%# indices of points in this group
    idx = ( G == k );

    %# substract mean
    Mu = mean( X(idx,:) );
    X0 = bsxfun(@minus, X(idx,:), Mu);

    %# eigen decomposition [sorted by eigen values]
    [V D] = eig( X0'*X0 ./ (sum(idx)-1) );     %#' cov(X0)
    [D order] = sort(diag(D), 'descend');
    D = diag(D);
    V = V(:, order);

    t = linspace(0,2*pi,100);
    e = [cos(t) ; sin(t)];        %# unit circle
    VV = V*sqrt(D);               %# scale eigenvectors
    e = bsxfun(@plus, VV*e, Mu'); %#' project circle back to orig space

    %# plot cov and major/minor axes
    plot(e(1,:), e(2,:), 'Color','k');
    %#quiver(Mu(1),Mu(2), VV(1,1),VV(2,1), 'Color','k')
    %#quiver(Mu(1),Mu(2), VV(1,2),VV(2,2), 'Color','k')
end

screenshot


EDIT

If you want the ellipse to represent a specific level of standard deviation, the correct way of doing is by scaling the covariance matrix:

STD = 2;                     %# 2 standard deviations
conf = 2*normcdf(STD)-1;     %# covers around 95% of population
scale = chi2inv(conf,2);     %# inverse chi-squared with dof=#dimensions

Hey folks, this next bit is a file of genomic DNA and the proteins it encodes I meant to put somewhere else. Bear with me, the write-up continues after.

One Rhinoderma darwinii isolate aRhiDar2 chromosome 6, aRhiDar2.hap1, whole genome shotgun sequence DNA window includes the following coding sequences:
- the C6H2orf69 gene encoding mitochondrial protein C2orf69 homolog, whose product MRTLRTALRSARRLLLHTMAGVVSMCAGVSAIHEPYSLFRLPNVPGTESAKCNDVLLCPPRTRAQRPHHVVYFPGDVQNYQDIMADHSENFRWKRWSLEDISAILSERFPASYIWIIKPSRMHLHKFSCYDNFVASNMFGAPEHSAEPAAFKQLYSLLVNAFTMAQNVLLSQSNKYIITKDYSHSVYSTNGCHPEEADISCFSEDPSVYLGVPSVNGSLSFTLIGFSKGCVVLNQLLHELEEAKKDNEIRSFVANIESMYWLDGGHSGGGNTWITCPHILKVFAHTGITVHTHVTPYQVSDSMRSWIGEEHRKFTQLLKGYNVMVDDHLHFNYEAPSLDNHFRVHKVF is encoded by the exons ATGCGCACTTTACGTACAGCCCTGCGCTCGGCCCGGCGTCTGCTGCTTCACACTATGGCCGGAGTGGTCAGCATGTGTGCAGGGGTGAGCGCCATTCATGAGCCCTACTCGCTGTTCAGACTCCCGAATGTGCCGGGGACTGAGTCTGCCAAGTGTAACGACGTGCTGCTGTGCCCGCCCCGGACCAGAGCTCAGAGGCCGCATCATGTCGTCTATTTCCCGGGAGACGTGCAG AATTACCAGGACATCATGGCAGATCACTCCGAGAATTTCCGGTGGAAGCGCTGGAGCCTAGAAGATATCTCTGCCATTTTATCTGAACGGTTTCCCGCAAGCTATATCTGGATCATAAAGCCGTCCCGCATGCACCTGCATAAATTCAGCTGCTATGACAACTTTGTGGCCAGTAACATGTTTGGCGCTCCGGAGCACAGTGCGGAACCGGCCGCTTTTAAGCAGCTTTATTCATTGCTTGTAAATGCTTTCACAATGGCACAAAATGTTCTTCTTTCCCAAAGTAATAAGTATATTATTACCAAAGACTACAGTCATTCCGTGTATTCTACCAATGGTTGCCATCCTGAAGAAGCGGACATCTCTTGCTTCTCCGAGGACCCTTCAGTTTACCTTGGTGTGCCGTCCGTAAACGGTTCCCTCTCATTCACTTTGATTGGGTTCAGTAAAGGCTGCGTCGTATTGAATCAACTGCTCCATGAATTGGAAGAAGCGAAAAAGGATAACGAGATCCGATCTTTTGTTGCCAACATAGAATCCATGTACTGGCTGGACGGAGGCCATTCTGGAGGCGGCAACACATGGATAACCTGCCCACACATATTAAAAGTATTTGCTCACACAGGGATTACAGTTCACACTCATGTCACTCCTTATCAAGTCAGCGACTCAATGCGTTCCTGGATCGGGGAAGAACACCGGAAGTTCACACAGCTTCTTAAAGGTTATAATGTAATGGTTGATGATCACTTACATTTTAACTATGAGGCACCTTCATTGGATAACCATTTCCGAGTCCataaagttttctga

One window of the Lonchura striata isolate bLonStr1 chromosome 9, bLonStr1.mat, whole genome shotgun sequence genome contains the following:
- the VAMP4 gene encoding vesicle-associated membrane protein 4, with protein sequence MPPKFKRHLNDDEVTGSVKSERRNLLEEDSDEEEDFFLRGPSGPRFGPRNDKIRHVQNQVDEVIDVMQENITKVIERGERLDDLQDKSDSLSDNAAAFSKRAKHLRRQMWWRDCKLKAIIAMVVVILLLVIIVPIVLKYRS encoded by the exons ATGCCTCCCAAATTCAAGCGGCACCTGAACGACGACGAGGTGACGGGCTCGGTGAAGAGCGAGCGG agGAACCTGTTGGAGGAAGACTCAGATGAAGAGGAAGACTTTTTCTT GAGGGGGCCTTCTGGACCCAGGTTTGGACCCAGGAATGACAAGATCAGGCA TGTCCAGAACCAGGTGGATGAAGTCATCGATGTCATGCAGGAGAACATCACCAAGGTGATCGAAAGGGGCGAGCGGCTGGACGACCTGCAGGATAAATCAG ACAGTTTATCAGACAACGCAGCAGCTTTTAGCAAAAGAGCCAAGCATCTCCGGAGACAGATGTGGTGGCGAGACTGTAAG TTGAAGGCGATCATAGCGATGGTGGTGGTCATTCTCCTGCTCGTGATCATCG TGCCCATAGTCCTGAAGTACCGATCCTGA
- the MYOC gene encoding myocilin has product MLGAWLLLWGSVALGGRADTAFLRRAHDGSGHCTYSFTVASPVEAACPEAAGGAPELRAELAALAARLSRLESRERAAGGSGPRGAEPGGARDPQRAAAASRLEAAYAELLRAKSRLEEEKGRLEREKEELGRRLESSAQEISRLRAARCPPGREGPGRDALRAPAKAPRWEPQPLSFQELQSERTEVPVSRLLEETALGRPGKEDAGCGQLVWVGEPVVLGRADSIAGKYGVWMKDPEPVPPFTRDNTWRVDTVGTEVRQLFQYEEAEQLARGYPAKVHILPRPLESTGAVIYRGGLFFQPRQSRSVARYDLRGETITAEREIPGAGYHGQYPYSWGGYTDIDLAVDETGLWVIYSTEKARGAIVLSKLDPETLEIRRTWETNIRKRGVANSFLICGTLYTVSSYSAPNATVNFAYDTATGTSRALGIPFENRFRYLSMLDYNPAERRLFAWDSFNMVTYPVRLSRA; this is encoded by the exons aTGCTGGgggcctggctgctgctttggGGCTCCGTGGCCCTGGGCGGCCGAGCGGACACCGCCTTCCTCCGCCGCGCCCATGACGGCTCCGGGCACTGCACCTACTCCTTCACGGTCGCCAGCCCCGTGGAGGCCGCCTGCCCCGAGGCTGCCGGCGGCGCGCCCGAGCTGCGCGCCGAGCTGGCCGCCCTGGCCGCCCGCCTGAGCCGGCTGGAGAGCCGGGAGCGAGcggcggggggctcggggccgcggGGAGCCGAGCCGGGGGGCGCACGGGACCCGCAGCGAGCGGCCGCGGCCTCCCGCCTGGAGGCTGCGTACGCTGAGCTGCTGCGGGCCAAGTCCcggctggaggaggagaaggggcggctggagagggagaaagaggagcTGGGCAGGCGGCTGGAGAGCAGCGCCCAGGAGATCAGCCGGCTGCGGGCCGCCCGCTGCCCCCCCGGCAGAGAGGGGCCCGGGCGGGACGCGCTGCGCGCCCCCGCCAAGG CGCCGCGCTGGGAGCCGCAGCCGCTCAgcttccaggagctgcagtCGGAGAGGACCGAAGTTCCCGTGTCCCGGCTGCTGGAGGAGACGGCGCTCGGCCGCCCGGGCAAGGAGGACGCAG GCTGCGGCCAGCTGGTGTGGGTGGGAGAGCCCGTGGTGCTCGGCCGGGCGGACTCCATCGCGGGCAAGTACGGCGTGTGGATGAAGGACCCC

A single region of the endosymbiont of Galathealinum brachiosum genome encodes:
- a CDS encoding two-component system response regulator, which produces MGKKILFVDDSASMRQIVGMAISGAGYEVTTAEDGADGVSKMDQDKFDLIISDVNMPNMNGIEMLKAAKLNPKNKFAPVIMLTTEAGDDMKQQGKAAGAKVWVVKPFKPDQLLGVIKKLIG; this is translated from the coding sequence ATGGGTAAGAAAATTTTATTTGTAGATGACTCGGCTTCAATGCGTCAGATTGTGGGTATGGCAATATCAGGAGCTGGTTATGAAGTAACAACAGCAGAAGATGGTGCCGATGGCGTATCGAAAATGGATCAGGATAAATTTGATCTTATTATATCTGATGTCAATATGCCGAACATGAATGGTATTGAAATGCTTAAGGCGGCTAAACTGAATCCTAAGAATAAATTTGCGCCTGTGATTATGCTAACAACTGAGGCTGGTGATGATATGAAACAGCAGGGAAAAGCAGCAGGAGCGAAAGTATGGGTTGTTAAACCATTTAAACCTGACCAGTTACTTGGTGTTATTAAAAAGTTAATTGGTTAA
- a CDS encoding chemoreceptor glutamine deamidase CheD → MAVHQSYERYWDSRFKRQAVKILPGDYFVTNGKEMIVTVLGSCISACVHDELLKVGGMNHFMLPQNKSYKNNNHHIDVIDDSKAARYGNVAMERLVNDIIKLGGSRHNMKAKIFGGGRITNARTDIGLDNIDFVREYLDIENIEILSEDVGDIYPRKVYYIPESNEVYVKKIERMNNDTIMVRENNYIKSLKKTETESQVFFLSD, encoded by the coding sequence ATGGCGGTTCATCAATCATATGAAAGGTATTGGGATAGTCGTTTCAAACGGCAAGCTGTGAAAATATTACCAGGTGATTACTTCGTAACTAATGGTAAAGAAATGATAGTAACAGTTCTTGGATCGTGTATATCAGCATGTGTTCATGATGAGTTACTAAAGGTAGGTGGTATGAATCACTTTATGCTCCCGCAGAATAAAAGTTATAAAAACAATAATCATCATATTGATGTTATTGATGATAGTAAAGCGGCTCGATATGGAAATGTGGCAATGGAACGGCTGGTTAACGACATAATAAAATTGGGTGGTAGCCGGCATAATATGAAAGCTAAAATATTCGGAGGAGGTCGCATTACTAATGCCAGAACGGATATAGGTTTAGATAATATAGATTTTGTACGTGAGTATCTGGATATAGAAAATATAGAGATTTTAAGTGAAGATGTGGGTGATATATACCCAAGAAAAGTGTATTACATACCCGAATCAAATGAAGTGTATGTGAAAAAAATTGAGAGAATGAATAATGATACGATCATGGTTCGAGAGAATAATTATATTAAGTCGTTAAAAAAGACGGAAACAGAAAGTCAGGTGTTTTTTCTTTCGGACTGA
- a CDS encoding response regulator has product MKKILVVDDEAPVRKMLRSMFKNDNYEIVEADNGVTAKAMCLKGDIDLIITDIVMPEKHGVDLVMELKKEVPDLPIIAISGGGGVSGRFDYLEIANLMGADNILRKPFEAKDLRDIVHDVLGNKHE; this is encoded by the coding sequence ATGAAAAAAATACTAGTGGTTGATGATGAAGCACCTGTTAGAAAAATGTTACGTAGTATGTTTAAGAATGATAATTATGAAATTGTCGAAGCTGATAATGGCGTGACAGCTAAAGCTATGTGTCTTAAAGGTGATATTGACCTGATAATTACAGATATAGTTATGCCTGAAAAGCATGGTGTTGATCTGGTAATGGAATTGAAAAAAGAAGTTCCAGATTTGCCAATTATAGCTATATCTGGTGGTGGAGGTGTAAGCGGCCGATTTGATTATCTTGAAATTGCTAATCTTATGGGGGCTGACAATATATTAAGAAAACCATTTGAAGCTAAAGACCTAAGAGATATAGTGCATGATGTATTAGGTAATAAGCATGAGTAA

Cov = cov(X0) * scale;
[V D] = eig(Cov);

OP_DATA

4
  • Also, you might want to check out the eigshow demo script in MATLAB: mathworks.com/company/newsletters/news_notes/clevescorner/…
    – Amro
    Aug 5 '10 at 23:56
  • This is great. Thank you so much. I didn't know much how to use eigenvector/eigenvalues, but now I can clearly see how this stuff works. The minor thing. If I run your code I get smaller ellipses. If I do STD = 2; VV = V*sqrt(D)*STD;, the ellipses are the same size as on your and my original plot. Is it correct? Does this multiplier really correspond to what the other software (I used to draw the original figure) calls standard deviation?
    – yuk
    Aug 6 '10 at 4:28
  • 1
    @yuk: you are right about the figure above, but the correct way of doing this is by scaling the covariance matrix. Please see my edit above
    – Amro
    Aug 6 '10 at 5:57
  • 1
    In case anyone stumbles across this and wants to implement the same algorithm in Excel, I translated the MatLab example to VBA. (github.com/Beakerboy/VBA-Projects/blob/master/Ellipse.bas) Mar 29 '17 at 16:05
2

I'd try the following approach:

  1. Calculate the x-y centroid for the center of the ellipse (x,y in the linked question)